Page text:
A New Rebel Threat Rises In Eastern Congo
A warlord in Eastern Congo said that he wants to unify his country’s anti-government forces.
William Yakutumba presided over a failed maritime assault against the coastal city of Uvira on the shores of Lake Tanganyika last weekend, one which failed only because of the decisive intervention of UN troops stationed in the region, but now he wants to unite the various anti-Kabila forces in the country in order to forcibly overthrow the Congo’s beleaguered leader. As a little bit of background, Kabila was supposed to have stepped down last December after elections that were going to be the first-ever democratic transfer of power in the country’s history, though the polls were postponed because he argued that he couldn’t carry them out for security and logistical reasons. A compromise deal was set whereby he’d temporarily continue to rule until the end of the year when the elections were planned to be held, but some people think that he’s going to delay them as well on national security grounds, given the violence in Kasai region and once again in the eastern part of the country.
These fears – whether justified or not – have given rise to an increase in anti-state militant activity, and Yakutumba wants to capitalize on this in order to lead armed forces into Kinshasa to overthrow the President if he remains in power after this year. Whether regarded as rebels, militias, or terrorists, these fighting forces could wreak serious havoc in the war-torn country, and the move to unite all of them – whether ultimately successful or not – harkens back to the beginning of the country’s civil war in the 1990s. The difference this time around, however, is that no regional states have thus far thrown their support behind these groups, probably owing to the fact that neighborhood hegemon Rwanda – a tiny country with disproportionate military and diplomatic influence despite its genocide – controls many of the coltan, cobalt, and other mines in the eastern part of the country by proxy, so it has no interest in rocking the boat and risk losing its position to other rivals if another war occurs.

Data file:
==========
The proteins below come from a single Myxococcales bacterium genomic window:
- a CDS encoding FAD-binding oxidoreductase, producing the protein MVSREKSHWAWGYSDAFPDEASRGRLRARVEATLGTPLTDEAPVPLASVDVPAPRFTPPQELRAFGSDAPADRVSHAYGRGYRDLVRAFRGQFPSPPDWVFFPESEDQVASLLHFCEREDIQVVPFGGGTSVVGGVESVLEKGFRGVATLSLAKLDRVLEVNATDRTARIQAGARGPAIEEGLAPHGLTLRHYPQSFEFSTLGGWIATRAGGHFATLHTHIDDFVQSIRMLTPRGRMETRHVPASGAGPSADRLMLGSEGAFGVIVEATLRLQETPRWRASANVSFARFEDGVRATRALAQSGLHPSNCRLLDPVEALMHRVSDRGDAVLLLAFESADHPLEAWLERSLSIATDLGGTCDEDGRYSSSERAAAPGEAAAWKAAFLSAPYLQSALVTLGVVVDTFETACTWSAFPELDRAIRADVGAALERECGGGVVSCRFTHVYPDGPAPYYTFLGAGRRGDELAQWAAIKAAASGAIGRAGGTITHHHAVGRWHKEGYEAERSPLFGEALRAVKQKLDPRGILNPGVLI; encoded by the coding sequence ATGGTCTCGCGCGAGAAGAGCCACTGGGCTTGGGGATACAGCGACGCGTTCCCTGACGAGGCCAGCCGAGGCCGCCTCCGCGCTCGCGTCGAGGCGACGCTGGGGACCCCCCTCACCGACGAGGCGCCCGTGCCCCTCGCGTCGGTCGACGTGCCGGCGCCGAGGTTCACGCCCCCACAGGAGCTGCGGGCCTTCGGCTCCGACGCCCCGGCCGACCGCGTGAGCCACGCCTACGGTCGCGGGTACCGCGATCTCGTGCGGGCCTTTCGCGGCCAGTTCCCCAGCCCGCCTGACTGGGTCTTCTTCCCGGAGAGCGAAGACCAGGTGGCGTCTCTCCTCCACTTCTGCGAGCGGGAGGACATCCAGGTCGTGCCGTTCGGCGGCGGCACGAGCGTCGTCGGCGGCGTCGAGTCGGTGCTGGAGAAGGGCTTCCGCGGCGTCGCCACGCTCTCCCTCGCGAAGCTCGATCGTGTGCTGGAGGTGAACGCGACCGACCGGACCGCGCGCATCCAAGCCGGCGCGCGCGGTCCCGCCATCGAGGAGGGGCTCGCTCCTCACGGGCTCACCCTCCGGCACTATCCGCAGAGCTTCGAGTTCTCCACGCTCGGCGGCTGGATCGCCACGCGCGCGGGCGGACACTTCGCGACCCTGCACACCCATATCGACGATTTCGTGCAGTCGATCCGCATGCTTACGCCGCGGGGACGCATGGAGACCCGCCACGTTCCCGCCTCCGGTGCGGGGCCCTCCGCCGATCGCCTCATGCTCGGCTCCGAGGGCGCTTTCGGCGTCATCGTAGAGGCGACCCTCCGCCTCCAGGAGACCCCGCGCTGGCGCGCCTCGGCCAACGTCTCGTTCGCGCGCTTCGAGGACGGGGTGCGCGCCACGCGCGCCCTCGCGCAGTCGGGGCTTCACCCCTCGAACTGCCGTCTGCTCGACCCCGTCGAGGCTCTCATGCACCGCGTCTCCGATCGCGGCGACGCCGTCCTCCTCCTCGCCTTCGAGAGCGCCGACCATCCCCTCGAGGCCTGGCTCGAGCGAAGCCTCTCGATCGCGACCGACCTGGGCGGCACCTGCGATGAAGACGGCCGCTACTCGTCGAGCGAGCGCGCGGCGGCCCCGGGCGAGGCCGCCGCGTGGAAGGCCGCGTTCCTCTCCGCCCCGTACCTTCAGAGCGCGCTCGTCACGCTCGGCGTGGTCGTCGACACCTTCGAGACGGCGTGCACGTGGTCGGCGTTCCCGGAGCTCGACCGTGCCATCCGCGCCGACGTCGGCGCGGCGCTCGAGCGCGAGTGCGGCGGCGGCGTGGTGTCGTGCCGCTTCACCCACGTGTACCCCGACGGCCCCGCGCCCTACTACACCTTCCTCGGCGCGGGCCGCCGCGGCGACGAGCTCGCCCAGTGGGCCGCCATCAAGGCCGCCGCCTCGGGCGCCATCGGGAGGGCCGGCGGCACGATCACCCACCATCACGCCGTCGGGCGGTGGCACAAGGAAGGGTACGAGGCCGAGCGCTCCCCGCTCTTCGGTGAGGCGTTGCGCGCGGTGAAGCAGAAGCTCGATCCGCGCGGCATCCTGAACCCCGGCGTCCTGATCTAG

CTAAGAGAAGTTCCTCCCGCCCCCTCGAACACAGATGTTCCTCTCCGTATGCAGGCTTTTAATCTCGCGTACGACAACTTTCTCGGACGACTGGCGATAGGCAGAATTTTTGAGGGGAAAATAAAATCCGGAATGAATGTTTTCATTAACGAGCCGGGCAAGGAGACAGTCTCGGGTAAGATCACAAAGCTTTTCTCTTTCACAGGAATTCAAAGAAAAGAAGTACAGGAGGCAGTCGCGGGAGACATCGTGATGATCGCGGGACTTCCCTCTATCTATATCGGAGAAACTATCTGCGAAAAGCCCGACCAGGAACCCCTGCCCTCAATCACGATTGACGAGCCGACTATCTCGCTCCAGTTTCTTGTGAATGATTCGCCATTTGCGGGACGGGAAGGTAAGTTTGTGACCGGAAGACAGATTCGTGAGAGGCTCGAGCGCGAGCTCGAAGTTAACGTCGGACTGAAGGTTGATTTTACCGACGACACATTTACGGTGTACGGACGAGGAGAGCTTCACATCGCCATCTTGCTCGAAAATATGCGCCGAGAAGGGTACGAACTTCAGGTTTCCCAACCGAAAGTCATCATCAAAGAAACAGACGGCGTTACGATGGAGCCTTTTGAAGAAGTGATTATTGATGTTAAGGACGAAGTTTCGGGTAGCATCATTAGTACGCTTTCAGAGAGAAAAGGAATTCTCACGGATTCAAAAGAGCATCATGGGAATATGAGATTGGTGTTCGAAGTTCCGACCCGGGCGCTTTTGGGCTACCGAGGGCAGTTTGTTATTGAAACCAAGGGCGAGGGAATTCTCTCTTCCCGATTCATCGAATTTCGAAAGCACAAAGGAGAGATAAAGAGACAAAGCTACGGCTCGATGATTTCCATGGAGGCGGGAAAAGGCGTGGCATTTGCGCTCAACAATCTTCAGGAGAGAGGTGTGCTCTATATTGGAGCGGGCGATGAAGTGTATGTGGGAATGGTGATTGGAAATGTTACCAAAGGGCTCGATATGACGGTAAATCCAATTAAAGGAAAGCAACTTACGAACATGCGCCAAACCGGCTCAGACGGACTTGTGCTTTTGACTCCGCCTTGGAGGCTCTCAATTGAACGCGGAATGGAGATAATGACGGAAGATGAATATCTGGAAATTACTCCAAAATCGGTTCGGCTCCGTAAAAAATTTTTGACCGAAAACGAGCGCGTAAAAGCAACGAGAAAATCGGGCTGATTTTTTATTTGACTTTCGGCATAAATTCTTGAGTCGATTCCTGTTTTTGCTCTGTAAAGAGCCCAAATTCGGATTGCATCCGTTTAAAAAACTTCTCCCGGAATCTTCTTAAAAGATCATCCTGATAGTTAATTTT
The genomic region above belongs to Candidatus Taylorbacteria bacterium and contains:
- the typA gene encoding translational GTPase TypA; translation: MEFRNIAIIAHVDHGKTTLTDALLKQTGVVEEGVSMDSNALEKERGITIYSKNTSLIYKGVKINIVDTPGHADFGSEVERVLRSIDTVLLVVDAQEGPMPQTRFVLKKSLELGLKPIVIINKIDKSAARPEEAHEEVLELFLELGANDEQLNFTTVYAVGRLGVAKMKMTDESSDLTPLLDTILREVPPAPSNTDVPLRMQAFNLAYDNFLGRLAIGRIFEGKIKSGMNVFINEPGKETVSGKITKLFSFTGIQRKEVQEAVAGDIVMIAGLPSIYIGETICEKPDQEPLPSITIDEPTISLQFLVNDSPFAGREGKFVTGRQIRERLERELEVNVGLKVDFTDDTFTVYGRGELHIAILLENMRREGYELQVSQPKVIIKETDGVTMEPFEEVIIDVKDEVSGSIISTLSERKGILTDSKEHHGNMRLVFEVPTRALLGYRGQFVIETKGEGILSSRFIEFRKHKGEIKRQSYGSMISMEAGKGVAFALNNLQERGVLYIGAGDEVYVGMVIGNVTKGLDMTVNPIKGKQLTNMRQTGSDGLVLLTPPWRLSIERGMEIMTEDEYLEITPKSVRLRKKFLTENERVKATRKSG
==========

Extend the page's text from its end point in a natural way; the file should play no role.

On the other hand, any international support might come from the West, not the East, and not just the US, which obviously wants to overthrow Kabila because of his closeness to China and the Congo’s envisioned role in connecting both African coasts along the New Silk Road, but from Angola. The reason for this is because the refugees who have flooded into the northeastern part of the country are functioning like what Ivy League researcher Kelly M. Greenhill would describe as "Weapons of Mass Migration” in destabilizing the region, and the new Angolan government has no personal ties to Kabila like the previous one did. That said, Angola might be pushed by the US to commence a so-called "humanitarian and stabilization operation” there if the situation continues to deteriorate, though as of now, it’s anyone’s guess what will happen next in the Congo.
DISCLAIMER: The author writes for this publication in a private capacity which is unrepresentative of anyone or any organization except for his own personal views. Nothing written by the author should ever be conflated with the editorial views or official positions of any other media outlet or institution.
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